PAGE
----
Bears tore into the remains of the carcass of Wednesday's rally in equities to reveal the rotten bones beneath as it became abundantly clear that Chinese deficit spending would be designed around an objective of creating the 8% growth rate the nation has been accustomed to. Earlier many traders had inaccurately pinned hopes on a Chinese-led recovery. The dollar continues to benefit from safe haven status and takes away a sweetener today from consecutive cuts in interest rates at the Bank of England and the European Central Bank. The euro fell towards $1.25 while the pound dropped back towards $1.4000.

We note today that the reversal of positive sentiment is drumming both Canadian and Australian dollars to the floor. Higher commodity prices just yesterday had increased optimism that an export-led recovery to satisfy Chinese infrastructure projects would raise the appeal of both units. Today the Aussie is facing the reality of a fourth quarter contraction of GDP - news that on Wednesday was usurped by the China story. The Aussie is back to 63.85 cents per U.S. dollar and is down over a whole penny on the session. The Canadian dollar is also lower by one-and-a-half cents to $1.2866.

Slowly but surely, nations around the world are falling into line with the swift action taken by the Federal Reserve as it slashed rates to the bone in recognition of the severity of the problem. While everyone recognizes that fresh bad news creates further urgency to finding a solution, the dollar retains its appeal because yields cannot fall any further. Indeed, investors can still pick up a 3% yield by investing in U.S. government debt, while the debate over which global government's debt will perform best under a period of dire stress and strain rages on.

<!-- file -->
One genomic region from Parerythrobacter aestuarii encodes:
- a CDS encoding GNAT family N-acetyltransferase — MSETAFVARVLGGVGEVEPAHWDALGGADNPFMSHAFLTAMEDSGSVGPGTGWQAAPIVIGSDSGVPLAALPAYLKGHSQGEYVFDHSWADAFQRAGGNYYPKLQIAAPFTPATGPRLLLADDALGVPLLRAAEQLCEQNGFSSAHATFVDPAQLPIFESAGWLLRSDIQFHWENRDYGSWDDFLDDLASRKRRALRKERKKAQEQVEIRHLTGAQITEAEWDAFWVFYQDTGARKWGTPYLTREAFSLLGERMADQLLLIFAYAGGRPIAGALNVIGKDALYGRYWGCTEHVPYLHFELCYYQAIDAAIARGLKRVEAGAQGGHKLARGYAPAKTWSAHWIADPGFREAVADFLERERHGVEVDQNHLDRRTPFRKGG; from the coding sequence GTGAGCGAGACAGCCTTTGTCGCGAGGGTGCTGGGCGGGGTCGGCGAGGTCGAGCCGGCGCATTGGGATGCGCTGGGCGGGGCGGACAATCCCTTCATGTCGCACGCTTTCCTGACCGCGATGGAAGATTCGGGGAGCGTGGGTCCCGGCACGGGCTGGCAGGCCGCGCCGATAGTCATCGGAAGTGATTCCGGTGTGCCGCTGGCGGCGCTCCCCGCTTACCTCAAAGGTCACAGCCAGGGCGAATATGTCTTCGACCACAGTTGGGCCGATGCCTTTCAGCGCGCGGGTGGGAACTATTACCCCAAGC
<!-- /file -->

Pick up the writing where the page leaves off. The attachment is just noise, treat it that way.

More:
The fact is that the dollar can't be bashed further on a yield front, which is hard to say about currencies that do offer a yield. Note the demise of the euro following the fact that the ECB was once again resigned to cut rates by half-of-one-percent to 1.5%. While the data demands the move, the reality is that the council would rather not ease policy for fear of creating future problems.

In the last 24 hours more and more bad news has heaped up on our desks. The incredible share price pressure on General Electric continues to draw investor and media attention. More analysts and doubting Thomases point to obfuscation by management at the company, question diminishing shareholder equity and raise question marks over cash flow. None of this is good news while corporate denial appears a wasted effort given its track record clearly showing repeated occasions when the company has gone back on its words. The latest being the cut in the dividend, which has now led to a class action shareholder lawsuit by one investor stating that management misled her by essentially inflating its share price. That'll be an interesting tussle.

General Motors officially showed off its statement of going concern from its auditor - a traditional passage of rights as companies head towards bankruptcy, while rising sales at WalMart confirm consumers are having a hard time of it. Although the company raised its dividend today, it's swimming against the tide with far more companies having announced or more likely to announce a cut in theirs.

As the S&P 500 index eradicates Wednesday's gains, the dollar will likely strengthen throughout Thursday. As more economists are scratching forecasts for Friday's employment report and trading them up the ladder for an 8% unemployment rate, one wonders how markets will react. Will a huge number be met with optimism that the pace of change can't get much worse? Or will a lower than expected reading be met with a sigh of relief that things could have been worse? Stay tuned for that result.